As a doctor, you will get many offers for financial advice. See what you should know before deciding on an adviser.
Q: As a fairly new (2 years in practice) family physician, I’m receiving many solicitations from brokers and financial advisers. Can you explain the differences between the various kinds of advisory services and the pros and cons of each?
A: The first question to ask yourself when hiring financial expertise is what exactly you want the adviser to do. Answering that question often requires you to do at least a little self-education first. Common financial tasks for which new physicians often hire professionals include developing a financial plan, managing investments, buying insurance, developing an estate plan, providing advice on lowering your tax bill, preparing your taxes, developing an estate plan, and developing an asset protection plan.
After you’ve determined what services you are seeking, you can hire the appropriate person to provide them. You would buy disability insurance from an insurance agent, have your investments managed by an investment manager, have your taxes done by a certified public accountant, use the services of an appropriately specialized attorney to draw up an estate plan, and so on.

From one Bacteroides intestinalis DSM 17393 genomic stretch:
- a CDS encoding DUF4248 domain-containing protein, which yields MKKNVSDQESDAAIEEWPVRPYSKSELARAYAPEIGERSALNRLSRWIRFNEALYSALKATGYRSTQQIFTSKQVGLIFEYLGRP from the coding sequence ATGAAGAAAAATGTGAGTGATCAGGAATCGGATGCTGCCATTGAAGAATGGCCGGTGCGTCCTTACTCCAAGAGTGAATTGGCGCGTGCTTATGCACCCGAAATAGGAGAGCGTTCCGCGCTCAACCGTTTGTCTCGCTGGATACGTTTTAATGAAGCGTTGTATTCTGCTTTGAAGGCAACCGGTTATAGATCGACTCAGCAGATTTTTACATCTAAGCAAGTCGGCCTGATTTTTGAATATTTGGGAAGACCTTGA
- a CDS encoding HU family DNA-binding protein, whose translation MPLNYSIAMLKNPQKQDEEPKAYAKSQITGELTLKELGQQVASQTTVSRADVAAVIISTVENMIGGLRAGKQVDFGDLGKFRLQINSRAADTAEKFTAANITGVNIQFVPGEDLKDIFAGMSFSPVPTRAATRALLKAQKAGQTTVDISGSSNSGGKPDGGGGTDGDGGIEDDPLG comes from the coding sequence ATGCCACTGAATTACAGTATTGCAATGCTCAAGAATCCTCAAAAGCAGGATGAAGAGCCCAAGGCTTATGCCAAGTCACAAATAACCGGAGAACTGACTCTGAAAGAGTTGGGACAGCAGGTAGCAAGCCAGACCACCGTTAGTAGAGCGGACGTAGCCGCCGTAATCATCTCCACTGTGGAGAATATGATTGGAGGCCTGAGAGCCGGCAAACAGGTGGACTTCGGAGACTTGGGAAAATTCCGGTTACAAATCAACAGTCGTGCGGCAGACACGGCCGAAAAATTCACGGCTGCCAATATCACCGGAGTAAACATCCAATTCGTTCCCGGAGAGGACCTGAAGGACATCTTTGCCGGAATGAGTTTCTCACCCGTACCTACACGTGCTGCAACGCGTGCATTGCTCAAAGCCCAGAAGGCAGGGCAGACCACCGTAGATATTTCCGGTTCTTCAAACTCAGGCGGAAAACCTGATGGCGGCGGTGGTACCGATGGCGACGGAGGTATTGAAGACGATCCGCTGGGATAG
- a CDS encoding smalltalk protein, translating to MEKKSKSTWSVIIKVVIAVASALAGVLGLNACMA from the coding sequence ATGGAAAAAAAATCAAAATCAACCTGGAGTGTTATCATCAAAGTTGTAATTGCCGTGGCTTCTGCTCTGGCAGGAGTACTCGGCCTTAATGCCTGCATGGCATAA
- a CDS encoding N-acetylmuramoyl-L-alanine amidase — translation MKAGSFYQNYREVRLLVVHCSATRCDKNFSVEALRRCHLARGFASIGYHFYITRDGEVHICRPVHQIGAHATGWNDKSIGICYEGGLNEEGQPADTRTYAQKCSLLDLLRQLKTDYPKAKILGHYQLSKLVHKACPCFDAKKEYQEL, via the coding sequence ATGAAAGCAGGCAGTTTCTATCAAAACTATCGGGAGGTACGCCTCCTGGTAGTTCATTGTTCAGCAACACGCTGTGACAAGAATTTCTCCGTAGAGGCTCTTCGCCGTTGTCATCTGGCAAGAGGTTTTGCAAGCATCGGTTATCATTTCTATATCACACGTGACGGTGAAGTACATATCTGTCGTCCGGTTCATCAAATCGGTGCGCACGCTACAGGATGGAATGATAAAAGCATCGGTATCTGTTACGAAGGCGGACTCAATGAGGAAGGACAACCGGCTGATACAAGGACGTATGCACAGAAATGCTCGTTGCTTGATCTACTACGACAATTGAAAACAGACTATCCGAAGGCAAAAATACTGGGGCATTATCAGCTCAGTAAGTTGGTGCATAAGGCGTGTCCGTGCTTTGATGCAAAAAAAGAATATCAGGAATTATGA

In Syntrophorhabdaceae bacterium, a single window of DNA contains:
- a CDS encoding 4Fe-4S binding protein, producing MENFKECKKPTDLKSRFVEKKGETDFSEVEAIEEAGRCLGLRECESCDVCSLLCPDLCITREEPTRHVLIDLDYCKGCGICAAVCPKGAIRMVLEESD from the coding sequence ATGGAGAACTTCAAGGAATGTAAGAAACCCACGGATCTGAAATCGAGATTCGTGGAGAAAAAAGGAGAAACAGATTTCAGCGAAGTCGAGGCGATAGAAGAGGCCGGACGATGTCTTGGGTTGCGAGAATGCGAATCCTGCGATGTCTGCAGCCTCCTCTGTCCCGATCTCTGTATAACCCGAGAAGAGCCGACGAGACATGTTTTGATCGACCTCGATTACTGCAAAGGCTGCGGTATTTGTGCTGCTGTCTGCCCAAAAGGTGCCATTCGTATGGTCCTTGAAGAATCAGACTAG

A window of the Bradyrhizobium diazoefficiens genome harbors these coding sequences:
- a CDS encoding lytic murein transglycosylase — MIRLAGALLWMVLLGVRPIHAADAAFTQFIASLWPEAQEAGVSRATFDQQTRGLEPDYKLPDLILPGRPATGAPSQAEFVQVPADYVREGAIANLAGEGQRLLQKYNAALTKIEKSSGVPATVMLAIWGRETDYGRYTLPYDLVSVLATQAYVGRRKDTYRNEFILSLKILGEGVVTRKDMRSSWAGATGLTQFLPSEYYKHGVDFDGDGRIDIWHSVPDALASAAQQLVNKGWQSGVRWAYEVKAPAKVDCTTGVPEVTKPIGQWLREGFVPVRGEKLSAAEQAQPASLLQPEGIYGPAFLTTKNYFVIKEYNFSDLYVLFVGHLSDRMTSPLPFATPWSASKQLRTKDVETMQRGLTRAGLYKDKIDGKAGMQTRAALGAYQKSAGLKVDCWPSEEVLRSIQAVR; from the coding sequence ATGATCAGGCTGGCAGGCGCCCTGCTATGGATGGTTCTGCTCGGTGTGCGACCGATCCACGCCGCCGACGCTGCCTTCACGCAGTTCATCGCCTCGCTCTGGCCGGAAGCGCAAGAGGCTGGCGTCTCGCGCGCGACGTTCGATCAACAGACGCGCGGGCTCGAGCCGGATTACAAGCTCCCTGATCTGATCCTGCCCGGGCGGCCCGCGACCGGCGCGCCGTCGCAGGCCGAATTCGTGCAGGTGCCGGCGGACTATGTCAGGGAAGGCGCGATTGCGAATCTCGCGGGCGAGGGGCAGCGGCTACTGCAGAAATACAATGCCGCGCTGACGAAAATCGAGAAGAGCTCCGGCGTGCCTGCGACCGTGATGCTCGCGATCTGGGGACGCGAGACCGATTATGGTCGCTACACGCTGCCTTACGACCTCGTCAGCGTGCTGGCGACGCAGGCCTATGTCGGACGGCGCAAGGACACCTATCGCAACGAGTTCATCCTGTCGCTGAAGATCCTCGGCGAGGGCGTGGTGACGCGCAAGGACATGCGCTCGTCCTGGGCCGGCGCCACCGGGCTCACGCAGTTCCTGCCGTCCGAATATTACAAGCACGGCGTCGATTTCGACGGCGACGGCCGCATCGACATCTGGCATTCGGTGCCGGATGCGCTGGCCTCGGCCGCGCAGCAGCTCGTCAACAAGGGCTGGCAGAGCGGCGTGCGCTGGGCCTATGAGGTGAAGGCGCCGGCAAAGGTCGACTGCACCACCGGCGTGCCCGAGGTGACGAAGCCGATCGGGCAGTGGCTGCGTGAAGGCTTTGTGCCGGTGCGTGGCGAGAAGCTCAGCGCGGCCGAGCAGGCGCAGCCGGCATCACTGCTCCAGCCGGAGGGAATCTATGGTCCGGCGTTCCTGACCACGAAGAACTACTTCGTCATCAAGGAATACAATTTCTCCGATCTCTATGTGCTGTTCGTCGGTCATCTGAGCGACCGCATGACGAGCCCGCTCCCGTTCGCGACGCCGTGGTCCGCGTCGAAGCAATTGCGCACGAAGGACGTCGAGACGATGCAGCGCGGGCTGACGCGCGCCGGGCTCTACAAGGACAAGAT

Many physicians benefit from using a financial adviser, but at the same time, it’s important to understand the ways in which financial advice may be biased. A useful way to determine the probability of bias is by understanding how the adviser gets paid.
Let’s look at investment management services as an example. A commissioned sales agent (whether using the title of broker, insurance agent, financial planner, or financial adviser) is incentivized to sell products that are good for the agent and his or her company but not necessarily good for you. An investment manager paid as a percentage of assets under management is incentivized against anything that would cause you to withdraw money from your account-such as investing in an account the agent doesn’t manage, paying off debt, or simply spending it on something you do for personal pleasure.
An adviser paid on an hourly rate is incentivized to spend more hours than necessary on your account. An adviser retained for an annual fee or flat fee is incentivized to spend fewer hours than necessary on your account. In one state-Utah-the state medical association has an advisory service exclusively for physicians, and the advisers are paid a salary so as to minimize these common conflicts of interest.
My opinion is that, in general, it’s best to hire a fee-only asset manager, whether you pay for his or her services as a percentage of assets under management, an annual retainer fee, or an hourly fee.
The author is founder of the blog whitecoatinvestor.com and is an emergency department physician. Send your money management questions to firstname.lastname@example.org. Also engage at www.twitter.com/MedEconomics and www.facebook.com/MedicalEconomics.